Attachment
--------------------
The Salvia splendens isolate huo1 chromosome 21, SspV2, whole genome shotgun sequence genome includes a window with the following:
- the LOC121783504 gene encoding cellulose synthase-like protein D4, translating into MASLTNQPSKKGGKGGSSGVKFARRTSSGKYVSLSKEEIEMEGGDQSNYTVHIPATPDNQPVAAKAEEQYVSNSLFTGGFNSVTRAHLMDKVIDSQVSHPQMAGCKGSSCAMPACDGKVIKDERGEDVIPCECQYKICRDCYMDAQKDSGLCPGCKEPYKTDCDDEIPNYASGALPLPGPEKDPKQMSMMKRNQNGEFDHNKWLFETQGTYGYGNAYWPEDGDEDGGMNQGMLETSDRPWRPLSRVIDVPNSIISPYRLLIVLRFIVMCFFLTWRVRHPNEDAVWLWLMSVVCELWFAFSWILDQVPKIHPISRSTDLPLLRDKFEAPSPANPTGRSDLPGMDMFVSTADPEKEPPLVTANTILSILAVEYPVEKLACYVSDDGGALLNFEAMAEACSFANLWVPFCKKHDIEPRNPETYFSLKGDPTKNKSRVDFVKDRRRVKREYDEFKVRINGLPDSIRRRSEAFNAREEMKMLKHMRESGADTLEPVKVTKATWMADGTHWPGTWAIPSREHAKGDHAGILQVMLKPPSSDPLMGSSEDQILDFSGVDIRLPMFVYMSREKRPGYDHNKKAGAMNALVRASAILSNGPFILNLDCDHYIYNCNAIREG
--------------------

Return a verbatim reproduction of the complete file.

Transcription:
The Salvia splendens isolate huo1 chromosome 21, SspV2, whole genome shotgun sequence genome includes a window with the following:
- the LOC121783504 gene encoding cellulose synthase-like protein D4, translating into MASLTNQPSKKGGKGGSSGVKFARRTSSGKYVSLSKEEIEMEGGDQSNYTVHIPATPDNQPVAAKAEEQYVSNSLFTGGFNSVTRAHLMDKVIDSQVSHPQMAGCKGSSCAMPACDGKVIKDERGEDVIPCECQYKICRDCYMDAQKDSGLCPGCKEPYKTDCDDEIPNYASGALPLPGPEKDPKQMSMMKRNQNGEFDHNKWLFETQGTYGYGNAYWPEDGDEDGGMNQGMLETSDRPWRPLSRVIDVPNSIISPYRLLIVLRFIVMCFFLTWRVRHPNEDAVWLWLMSVVCELWFAFSWILDQVPKIHPISRSTDLPLLRDKFEAPSPANPTGRSDLPGMDMFVSTADPEKEPPLVTANTILSILAVEYPVEKLACYVSDDGGALLNFEAMAEACSFANLWVPFCKKHDIEPRNPETYFSLKGDPTKNKSRVDFVKDRRRVKREYDEFKVRINGLPDSIRRRSEAFNAREEMKMLKHMRESGADTLEPVKVTKATWMADGTHWPGTWAIPSREHAKGDHAGILQVMLKPPSSDPLMGSSEDQILDFSGVDIRLPMFVYMSREKRPGYDHNKKAGAMNALVRASAILSNGPFILNLDCDHYIYNCNAIREG